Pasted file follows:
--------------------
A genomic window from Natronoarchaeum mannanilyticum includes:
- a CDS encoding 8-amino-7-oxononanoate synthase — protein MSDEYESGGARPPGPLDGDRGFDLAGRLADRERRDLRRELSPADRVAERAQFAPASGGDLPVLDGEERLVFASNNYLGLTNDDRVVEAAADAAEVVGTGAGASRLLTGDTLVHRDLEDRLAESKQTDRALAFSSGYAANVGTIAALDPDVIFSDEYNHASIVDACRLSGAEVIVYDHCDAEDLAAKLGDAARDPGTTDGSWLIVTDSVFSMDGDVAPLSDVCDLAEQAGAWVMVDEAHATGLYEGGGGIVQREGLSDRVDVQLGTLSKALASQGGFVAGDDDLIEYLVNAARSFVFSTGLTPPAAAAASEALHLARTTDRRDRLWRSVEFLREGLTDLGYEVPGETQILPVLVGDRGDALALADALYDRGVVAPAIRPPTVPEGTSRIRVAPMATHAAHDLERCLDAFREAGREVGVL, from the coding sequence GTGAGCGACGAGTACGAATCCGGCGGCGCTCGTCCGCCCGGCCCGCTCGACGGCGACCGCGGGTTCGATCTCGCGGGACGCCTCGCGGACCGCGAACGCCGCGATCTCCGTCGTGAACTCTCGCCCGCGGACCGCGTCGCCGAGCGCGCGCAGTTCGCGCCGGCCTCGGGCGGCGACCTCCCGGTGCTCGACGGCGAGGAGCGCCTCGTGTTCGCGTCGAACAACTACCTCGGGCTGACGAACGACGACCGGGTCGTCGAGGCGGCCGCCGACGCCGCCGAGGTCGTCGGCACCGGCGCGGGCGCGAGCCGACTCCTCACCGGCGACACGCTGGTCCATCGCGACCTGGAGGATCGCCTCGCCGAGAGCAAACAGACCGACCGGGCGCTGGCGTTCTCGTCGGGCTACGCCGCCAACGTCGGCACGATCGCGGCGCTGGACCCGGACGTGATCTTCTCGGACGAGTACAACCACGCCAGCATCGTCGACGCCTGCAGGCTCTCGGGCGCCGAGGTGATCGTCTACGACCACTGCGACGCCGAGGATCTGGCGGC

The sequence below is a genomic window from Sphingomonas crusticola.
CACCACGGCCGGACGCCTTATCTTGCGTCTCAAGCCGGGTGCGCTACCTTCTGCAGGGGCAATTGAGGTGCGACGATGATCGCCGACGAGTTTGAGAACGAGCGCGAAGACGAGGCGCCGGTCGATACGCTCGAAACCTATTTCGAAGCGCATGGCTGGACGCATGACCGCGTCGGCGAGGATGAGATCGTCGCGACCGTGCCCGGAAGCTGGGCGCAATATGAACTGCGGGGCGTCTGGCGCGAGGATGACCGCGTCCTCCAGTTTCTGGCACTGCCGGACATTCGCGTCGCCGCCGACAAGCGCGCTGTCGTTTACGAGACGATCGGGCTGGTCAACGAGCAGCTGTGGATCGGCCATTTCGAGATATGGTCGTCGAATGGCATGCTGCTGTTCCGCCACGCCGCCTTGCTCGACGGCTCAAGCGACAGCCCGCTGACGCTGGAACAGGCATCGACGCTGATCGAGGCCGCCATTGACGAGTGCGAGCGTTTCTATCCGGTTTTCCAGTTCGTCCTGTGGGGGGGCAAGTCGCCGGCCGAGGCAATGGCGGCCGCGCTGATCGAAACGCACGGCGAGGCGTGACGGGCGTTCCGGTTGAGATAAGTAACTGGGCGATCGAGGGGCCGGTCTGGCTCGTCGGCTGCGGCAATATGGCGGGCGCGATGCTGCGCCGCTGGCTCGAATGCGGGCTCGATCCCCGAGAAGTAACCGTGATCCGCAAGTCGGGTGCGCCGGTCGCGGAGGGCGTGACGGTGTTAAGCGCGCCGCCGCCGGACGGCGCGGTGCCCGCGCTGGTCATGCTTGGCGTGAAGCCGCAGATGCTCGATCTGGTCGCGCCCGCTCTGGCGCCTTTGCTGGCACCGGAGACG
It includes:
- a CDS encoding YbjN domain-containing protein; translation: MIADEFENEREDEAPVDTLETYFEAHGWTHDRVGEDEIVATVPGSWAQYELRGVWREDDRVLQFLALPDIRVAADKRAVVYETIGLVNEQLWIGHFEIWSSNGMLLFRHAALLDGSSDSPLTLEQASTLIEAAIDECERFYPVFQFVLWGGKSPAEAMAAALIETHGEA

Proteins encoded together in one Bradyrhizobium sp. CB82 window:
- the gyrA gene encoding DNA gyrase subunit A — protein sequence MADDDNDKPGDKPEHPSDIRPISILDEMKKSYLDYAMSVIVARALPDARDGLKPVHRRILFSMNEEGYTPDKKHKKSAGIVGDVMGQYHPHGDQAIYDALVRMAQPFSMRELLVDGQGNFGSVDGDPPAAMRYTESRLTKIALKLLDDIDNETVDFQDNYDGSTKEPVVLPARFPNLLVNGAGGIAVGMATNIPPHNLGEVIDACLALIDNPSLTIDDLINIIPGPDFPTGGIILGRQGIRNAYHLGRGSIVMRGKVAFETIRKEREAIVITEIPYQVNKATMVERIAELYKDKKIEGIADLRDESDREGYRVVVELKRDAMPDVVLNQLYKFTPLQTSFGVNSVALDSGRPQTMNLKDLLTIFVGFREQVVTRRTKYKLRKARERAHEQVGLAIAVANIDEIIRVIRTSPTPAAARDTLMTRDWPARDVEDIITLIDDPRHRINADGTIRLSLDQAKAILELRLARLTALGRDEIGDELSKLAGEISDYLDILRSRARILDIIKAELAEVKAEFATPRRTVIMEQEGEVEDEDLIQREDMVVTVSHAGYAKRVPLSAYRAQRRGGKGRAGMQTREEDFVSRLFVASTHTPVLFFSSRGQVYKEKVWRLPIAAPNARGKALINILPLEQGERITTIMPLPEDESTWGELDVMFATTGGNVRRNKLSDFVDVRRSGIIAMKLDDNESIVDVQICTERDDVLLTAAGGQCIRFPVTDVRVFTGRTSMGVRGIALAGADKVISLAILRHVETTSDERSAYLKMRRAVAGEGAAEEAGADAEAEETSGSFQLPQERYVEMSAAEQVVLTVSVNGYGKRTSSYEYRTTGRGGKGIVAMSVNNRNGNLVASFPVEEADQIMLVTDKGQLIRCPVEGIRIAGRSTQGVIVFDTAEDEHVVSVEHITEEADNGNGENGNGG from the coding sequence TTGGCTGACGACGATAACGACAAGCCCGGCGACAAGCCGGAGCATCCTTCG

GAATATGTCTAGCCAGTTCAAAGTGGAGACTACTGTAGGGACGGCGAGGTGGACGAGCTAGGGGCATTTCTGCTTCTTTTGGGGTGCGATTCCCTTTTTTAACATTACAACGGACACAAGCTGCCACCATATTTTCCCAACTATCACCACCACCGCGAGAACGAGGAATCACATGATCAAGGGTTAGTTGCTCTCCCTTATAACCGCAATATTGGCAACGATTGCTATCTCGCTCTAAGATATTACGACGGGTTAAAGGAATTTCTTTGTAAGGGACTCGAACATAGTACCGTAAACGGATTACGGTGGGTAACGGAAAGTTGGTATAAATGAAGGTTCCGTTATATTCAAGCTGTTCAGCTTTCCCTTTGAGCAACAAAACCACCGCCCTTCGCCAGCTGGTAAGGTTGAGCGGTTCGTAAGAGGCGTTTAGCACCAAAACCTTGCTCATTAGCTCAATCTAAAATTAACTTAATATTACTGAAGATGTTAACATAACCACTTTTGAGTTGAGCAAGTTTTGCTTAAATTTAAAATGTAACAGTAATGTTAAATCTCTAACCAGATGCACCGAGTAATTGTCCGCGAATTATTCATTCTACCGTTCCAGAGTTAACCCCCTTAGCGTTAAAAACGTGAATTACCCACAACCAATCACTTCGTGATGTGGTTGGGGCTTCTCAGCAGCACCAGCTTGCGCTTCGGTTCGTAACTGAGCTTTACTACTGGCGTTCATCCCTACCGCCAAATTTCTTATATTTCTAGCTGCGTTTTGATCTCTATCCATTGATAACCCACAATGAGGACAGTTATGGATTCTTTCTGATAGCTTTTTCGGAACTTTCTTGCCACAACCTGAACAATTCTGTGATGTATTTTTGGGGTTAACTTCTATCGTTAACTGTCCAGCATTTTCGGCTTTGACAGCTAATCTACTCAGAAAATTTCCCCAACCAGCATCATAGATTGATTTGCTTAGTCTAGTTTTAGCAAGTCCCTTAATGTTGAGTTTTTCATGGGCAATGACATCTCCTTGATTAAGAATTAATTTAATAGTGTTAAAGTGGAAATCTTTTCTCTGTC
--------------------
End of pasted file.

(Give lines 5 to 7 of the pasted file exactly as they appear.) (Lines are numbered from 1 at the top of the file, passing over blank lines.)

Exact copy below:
It includes:
- a CDS encoding YbjN domain-containing protein; translation: MIADEFENEREDEAPVDTLETYFEAHGWTHDRVGEDEIVATVPGSWAQYELRGVWREDDRVLQFLALPDIRVAADKRAVVYETIGLVNEQLWIGHFEIWSSNGMLLFRHAALLDGSSDSPLTLEQASTLIEAAIDECERFYPVFQFVLWGGKSPAEAMAAALIETHGEA

Proteins encoded together in one Bradyrhizobium sp. CB82 window: